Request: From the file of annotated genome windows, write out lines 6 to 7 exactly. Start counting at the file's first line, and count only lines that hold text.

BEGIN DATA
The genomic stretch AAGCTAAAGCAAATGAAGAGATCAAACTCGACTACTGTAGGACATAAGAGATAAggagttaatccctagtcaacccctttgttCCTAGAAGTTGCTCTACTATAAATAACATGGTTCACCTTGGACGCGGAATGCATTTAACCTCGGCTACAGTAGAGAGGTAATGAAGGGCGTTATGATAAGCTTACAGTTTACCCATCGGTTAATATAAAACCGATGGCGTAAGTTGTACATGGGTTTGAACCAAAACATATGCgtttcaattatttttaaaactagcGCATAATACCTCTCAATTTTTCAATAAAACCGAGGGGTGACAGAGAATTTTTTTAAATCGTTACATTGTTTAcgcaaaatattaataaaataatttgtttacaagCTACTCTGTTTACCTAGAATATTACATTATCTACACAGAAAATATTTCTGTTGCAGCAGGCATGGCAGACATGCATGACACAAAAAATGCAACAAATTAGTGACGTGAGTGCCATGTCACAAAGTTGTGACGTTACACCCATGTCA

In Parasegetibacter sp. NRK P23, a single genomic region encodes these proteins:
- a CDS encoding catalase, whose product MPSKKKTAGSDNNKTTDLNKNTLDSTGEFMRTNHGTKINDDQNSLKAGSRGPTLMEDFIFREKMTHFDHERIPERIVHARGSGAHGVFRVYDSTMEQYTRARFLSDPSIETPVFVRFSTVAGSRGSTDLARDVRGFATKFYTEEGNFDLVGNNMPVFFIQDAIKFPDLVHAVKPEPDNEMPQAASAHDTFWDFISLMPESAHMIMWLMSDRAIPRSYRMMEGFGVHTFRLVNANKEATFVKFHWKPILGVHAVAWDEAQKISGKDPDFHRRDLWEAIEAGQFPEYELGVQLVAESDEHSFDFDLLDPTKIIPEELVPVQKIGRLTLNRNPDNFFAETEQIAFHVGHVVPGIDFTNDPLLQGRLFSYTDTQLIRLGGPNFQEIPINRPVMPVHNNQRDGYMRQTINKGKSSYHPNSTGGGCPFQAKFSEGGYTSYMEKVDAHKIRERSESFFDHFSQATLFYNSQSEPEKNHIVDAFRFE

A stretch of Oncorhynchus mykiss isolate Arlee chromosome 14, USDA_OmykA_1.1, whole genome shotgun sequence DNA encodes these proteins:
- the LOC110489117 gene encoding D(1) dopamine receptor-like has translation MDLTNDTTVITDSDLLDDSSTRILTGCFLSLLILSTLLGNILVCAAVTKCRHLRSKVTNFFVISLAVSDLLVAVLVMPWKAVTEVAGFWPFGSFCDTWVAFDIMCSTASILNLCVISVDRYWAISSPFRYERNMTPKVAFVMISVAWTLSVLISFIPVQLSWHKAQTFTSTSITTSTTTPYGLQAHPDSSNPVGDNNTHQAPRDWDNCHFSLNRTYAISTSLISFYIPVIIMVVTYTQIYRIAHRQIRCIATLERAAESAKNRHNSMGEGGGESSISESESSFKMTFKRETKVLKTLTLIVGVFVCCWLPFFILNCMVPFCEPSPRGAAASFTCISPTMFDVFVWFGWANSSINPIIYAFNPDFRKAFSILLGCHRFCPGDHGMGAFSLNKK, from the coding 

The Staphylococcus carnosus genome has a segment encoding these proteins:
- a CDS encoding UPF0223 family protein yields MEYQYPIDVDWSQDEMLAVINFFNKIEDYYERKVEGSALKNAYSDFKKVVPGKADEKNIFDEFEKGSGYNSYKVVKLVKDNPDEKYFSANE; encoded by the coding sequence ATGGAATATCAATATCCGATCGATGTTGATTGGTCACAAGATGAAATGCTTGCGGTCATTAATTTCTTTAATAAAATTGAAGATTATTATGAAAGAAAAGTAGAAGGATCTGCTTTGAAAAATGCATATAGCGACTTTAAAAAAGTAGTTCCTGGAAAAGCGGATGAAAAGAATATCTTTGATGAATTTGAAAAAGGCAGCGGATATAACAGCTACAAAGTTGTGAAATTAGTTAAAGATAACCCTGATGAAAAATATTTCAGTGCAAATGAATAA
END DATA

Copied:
The Staphylococcus carnosus genome has a segment encoding these proteins:
- a CDS encoding UPF0223 family protein yields MEYQYPIDVDWSQDEMLAVINFFNKIEDYYERKVEGSALKNAYSDFKKVVPGKADEKNIFDEFEKGSGYNSYKVVKLVKDNPDEKYFSANE; encoded by the coding sequence ATGGAATATCAATATCCGATCGATGTTGATTGGTCACAAGATGAAATGCTTGCGGTCATTAATTTCTTTAATAAAATTGAAGATTATTATGAAAGAAAAGTAGAAGGATCTGCTTTGAAAAATGCATATAGCGACTTTAAAAAAGTAGTTCCTGGAAAAGCGGATGAAAAGAATATCTTTGATGAATTTGAAAAAGGCAGCGGATATAACAGCTACAAAGTTGTGAAATTAGTTAAAGATAACCCTGATGAAAAATATTTCAGTGCAAATGAATAA